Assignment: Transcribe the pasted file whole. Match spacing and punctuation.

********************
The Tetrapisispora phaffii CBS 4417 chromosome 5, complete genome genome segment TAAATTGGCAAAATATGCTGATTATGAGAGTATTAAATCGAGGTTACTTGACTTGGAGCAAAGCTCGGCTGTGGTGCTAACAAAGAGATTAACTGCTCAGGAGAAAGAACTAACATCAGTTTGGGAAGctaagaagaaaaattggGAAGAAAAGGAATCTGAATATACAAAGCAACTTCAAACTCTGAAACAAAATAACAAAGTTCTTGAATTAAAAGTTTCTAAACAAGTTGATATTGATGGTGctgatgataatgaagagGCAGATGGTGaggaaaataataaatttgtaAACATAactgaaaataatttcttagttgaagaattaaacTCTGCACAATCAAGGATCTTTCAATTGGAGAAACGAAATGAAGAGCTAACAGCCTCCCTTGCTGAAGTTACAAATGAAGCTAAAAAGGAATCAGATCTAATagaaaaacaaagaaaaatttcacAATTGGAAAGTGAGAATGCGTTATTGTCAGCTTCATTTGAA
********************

The Tetrapisispora phaffii CBS 4417 chromosome 5, complete genome genome segment TAAATTGGCAAAATATGCTGATTATGAGAGTATTAAATCGAGGTTACTTGACTTGGAGCAAAGCTCGGCTGTGGTGCTAACAAAGAGATTAACTGCTCAGGAGAAAGAACTAACATCAGTTTGGGAAGctaagaagaaaaattggGAAGAAAAGGAATCTGAATATACAAAGCAACTTCAAACTCTGAAACAAAATAACAAAGTTCTTGAATTAAAAGTTTCTAAACAAGTTGATATTGATGGTGctgatgataatgaagagGCAGATGGTGaggaaaataataaatttgtaAACATAactgaaaataatttcttagttgaagaattaaacTCTGCACAATCAAGGATCTTTCAATTGGAGAAACGAAATGAAGAGCTAACAGCCTCCCTTGCTGAAGTTACAAATGAAGCTAAAAAGGAATCAGATCTAATagaaaaacaaagaaaaatttcacAATTGGAAAGTGAGAATGCGTTATTGTCAGCTTCATTTGAA